Top health and safety tips for public transport

29 July 2020 | Web Article Number: ME202019868

Disaster Management
Industrial Cleaning

WHEN it comes to public transport, there is a responsibility both on operators and on commuters to make the required changes to their travel and commuting behaviour to help keep coronavirus infection rates under control.

That’s according to Emma Corder, Managing Director of Industroclean, a manufacturer and distributor of cleaning products, following recently announced changes to the regulations and limitations for long and short distance taxi journeys.

She added that public transport is a high-risk environment because of the number of people in a confined space with limited ventilation. There is also little if any access control to identify potentially sick commuters as well as a variety of common surfaces to touch such as handrails and doorknobs.

“All parties involved in public transport – taxi operators, bus companies, train operators and commuters – have to take the necessary precautions.” This, she said, starts with the wearing of a mask.

“This is a critical way to protect yourself and others, and it is equally important to wear it correctly. Masks block droplets from your sneezes and coughs and minimizes the likelihood of you touching your face and either spreading or coming into contact with the virus from other people.”

Eating requires removing the mask in a high-risk situation, so change habits and eat and drink before or after the ride. It will benefit others just as much as it helps you stay safe and virus free, she said.

Secondly, it’s important that commuters sanitise their hands before and after each trip. Most transport operators provide hand sanitisers but having your own is always advised.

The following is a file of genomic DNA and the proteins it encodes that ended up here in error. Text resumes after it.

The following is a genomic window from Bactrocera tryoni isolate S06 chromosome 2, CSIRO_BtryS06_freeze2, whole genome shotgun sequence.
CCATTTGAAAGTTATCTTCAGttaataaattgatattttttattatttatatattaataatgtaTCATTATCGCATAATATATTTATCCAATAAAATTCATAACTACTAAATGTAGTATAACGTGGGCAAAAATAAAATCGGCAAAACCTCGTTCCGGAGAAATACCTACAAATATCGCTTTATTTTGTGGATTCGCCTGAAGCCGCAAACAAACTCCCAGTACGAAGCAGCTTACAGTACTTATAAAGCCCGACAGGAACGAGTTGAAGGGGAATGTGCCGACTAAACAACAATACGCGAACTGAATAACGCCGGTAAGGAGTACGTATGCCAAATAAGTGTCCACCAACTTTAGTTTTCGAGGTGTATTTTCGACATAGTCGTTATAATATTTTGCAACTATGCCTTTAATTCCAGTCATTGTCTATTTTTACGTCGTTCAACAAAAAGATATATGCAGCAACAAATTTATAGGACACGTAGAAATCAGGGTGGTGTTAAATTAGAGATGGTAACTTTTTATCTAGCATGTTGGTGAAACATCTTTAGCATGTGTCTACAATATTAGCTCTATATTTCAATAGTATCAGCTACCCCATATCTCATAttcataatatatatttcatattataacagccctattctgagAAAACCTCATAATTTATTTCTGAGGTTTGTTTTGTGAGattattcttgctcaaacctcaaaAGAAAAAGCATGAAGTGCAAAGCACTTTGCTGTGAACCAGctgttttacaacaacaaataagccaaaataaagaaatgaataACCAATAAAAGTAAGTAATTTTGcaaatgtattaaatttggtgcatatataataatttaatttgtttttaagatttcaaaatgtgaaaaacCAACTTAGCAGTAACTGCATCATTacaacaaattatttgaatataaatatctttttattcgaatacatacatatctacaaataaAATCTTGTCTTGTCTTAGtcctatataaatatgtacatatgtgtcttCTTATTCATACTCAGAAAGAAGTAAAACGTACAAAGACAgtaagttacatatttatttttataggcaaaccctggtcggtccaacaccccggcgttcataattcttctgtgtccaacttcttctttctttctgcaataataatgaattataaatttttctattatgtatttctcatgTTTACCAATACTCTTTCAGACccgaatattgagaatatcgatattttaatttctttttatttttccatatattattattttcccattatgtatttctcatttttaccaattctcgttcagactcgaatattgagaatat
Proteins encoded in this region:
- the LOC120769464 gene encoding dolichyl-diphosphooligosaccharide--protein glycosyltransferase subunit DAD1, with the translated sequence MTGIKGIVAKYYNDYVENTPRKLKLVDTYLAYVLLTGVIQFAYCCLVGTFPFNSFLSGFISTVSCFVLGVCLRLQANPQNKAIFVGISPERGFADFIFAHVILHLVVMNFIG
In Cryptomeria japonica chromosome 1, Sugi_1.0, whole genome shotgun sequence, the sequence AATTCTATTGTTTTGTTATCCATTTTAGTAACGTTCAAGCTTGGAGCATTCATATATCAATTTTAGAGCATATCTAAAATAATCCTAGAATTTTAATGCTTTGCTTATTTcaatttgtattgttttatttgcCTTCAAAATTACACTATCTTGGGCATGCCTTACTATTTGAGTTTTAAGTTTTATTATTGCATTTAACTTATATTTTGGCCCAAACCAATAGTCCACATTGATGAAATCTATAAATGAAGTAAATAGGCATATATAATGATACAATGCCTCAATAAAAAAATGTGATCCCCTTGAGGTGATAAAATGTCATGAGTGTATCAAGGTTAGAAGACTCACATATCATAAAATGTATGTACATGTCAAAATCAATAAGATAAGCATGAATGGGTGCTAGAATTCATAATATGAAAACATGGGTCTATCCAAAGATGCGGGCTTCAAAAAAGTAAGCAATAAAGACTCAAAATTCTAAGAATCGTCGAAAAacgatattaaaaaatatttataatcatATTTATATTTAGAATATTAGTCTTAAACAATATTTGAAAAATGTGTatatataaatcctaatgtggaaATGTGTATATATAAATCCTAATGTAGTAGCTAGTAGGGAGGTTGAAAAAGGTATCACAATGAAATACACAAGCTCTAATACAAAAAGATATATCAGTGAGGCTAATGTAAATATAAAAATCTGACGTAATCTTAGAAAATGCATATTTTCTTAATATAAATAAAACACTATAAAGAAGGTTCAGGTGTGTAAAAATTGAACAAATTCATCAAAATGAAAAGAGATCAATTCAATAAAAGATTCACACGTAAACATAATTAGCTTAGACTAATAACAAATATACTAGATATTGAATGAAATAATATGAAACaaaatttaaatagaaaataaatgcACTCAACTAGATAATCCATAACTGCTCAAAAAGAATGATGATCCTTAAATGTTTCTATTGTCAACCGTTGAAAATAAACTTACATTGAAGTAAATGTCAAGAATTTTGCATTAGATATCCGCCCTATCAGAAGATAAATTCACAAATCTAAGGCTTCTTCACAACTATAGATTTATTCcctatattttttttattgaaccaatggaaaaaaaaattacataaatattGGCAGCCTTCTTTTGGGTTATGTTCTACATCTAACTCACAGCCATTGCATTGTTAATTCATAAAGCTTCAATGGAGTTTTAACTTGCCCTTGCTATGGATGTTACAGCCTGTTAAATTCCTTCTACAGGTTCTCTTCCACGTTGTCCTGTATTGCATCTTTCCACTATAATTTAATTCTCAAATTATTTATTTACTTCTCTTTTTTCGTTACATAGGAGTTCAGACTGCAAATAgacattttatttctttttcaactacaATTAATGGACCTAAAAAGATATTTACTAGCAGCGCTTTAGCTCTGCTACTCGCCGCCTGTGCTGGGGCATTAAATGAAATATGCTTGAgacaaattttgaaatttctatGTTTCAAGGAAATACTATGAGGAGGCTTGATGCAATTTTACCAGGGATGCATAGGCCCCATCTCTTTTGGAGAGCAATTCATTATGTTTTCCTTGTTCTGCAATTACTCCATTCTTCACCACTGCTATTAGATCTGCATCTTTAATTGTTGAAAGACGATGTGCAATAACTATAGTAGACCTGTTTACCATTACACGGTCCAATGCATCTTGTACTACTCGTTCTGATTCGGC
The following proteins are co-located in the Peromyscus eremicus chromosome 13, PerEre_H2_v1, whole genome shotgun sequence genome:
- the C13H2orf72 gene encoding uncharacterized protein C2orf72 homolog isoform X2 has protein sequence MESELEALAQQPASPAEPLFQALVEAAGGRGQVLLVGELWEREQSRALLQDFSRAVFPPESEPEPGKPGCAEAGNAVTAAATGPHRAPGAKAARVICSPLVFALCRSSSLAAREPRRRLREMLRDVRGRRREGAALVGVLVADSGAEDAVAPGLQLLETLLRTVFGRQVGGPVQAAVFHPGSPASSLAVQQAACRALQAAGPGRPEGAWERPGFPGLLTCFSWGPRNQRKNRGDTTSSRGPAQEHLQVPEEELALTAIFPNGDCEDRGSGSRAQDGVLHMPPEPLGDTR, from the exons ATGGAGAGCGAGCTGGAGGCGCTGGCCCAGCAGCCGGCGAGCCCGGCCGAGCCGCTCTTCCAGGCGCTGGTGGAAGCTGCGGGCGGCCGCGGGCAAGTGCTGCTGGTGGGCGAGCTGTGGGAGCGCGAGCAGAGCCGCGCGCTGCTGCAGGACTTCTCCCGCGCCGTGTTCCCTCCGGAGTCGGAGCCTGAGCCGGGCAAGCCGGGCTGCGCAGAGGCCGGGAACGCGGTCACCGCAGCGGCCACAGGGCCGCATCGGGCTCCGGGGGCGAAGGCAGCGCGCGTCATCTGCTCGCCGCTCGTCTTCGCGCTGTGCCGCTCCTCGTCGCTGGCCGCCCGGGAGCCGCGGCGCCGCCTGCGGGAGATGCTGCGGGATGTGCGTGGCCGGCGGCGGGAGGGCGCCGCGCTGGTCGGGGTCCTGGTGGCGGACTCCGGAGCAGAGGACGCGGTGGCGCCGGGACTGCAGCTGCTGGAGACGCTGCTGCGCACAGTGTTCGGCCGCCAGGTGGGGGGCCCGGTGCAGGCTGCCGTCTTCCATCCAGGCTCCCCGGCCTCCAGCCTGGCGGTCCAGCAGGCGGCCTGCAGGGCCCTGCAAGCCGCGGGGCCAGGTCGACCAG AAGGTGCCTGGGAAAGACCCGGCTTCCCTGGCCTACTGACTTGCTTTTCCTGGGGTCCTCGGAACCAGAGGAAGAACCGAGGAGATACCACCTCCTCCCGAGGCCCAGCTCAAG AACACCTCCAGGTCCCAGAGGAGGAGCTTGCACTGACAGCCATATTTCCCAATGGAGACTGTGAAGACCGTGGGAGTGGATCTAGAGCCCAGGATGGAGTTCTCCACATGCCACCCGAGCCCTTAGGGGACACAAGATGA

“Carrying your own hand sanitiser will not only keep you safe but also provide peace of mind during your commute,” said Corder, adding that it is important that the sanitisers contain at least 70% alcohol.

Other tips include:

  • First a good deep cleaning and disinfection with a hospital grade disinfectant is advised. It is important that all vehicles be cleaned both in and outside. They need to be wiped down on the inside after both the morning and afternoon peak-hour periods daily.
  • Regularly deep clean all seats, rails and windowpanes in public service vehicles washing down surfaces with soap and water and disinfect them with a hospital grade disinfectant.
  • For normal cleaning, using the spray and wipe method is effective and disinfectants should be freshly prepared and National Regulator for Compulsory Specifications (NRCS) registered.
  • Hand washing facilities and alcohol-based sanitisers should be placed at strategic points such as security check points, as well as entrances of public transport interchanges and public toilets.
  • Review the stock and availability of essential protection and cleaning equipment and supplies and plan their distribution and refill beforehand.

During travel:

  • All individuals accessing a taxi, bus or train must undergo temperature screening.
  • Make sure all commuters sanitise their hands before boarding.
  • All commuters must wear a mask at all times.
  • Provide adequate waste management facilities (waste bins and bin-liners).
  • Avoid overcrowding and body contact. Keep a distance from each other. Owners and operators of public transport vehicles are advised to find more innovative ways to avoid overcrowding.
  • Ensure good ventilation and respiratory hygiene in all public transport vehicles.
  • Avoid handshakes at all times.

“We all have to remain vigilant as the number of coronavirus infections continue to rise. By following these simple daily guidelines, we can all work together to keep the infection number as low as possible,” Corder said.

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